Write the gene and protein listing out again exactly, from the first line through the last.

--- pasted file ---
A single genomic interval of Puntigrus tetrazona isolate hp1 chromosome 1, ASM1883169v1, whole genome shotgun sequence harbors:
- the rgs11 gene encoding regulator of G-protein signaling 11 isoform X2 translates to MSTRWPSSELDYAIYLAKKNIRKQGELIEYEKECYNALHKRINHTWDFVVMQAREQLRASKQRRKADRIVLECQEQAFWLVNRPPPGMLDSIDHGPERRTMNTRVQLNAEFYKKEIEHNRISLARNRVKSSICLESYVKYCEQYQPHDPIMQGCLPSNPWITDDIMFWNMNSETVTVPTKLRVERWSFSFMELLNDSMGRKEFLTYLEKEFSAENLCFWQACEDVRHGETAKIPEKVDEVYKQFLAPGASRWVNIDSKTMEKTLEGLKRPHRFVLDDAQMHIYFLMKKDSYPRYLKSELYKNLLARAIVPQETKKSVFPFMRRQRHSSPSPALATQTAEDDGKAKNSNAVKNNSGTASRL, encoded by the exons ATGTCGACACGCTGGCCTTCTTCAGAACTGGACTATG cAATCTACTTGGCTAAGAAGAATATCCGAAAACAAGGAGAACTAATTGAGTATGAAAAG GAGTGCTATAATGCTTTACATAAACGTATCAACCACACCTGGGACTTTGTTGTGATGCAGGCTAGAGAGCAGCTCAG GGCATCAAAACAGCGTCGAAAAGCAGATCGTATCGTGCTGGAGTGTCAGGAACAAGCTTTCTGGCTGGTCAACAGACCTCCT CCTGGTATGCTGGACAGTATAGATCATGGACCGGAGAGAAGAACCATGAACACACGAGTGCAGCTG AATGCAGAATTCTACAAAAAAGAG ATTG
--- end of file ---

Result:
A single genomic interval of Puntigrus tetrazona isolate hp1 chromosome 1, ASM1883169v1, whole genome shotgun sequence harbors:
- the rgs11 gene encoding regulator of G-protein signaling 11 isoform X2 translates to MSTRWPSSELDYAIYLAKKNIRKQGELIEYEKECYNALHKRINHTWDFVVMQAREQLRASKQRRKADRIVLECQEQAFWLVNRPPPGMLDSIDHGPERRTMNTRVQLNAEFYKKEIEHNRISLARNRVKSSICLESYVKYCEQYQPHDPIMQGCLPSNPWITDDIMFWNMNSETVTVPTKLRVERWSFSFMELLNDSMGRKEFLTYLEKEFSAENLCFWQACEDVRHGETAKIPEKVDEVYKQFLAPGASRWVNIDSKTMEKTLEGLKRPHRFVLDDAQMHIYFLMKKDSYPRYLKSELYKNLLARAIVPQETKKSVFPFMRRQRHSSPSPALATQTAEDDGKAKNSNAVKNNSGTASRL, encoded by the exons ATGTCGACACGCTGGCCTTCTTCAGAACTGGACTATG cAATCTACTTGGCTAAGAAGAATATCCGAAAACAAGGAGAACTAATTGAGTATGAAAAG GAGTGCTATAATGCTTTACATAAACGTATCAACCACACCTGGGACTTTGTTGTGATGCAGGCTAGAGAGCAGCTCAG GGCATCAAAACAGCGTCGAAAAGCAGATCGTATCGTGCTGGAGTGTCAGGAACAAGCTTTCTGGCTGGTCAACAGACCTCCT CCTGGTATGCTGGACAGTATAGATCATGGACCGGAGAGAAGAACCATGAACACACGAGTGCAGCTG AATGCAGAATTCTACAAAAAAGAG ATTG